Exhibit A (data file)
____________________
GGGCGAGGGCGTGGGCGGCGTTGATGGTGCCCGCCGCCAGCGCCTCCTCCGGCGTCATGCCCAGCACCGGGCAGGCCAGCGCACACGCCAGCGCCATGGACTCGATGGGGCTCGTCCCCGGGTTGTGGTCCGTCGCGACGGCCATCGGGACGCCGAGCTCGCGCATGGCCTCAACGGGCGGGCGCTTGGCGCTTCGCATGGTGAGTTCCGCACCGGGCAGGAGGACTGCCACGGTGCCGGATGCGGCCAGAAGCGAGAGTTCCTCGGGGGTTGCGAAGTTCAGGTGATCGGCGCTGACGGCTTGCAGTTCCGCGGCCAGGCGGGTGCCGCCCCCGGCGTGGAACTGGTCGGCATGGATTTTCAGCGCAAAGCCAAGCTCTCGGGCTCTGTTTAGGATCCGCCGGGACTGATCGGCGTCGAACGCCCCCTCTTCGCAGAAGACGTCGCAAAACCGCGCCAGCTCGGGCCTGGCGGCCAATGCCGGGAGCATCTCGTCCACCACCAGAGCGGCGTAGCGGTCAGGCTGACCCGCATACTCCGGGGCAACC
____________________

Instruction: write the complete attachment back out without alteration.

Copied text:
GGGCGAGGGCGTGGGCGGCGTTGATGGTGCCCGCCGCCAGCGCCTCCTCCGGCGTCATGCCCAGCACCGGGCAGGCCAGCGCACACGCCAGCGCCATGGACTCGATGGGGCTCGTCCCCGGGTTGTGGTCCGTCGCGACGGCCATCGGGACGCCGAGCTCGCGCATGGCCTCAACGGGCGGGCGCTTGGCGCTTCGCATGGTGAGTTCCGCACCGGGCAGGAGGACTGCCACGGTGCCGGATGCGGCCAGAAGCGAGAGTTCCTCGGGGGTTGCGAAGTTCAGGTGATCGGCGCTGACGGCTTGCAGTTCCGCGGCCAGGCGGGTGCCGCCCCCGGCGTGGAACTGGTCGGCATGGATTTTCAGCGCAAAGCCAAGCTCTCGGGCTCTGTTTAGGATCCGCCGGGACTGATCGGCGTCGAACGCCCCCTCTTCGCAGAAGACGTCGCAAAACCGCGCCAGCTCGGGCCTGGCGGCCAATGCCGGGAGCATCTCGTCCACCACCAGAGCGGCGTAGCGGTCAGGCTGACCCGCATACTCCGGGGCAACC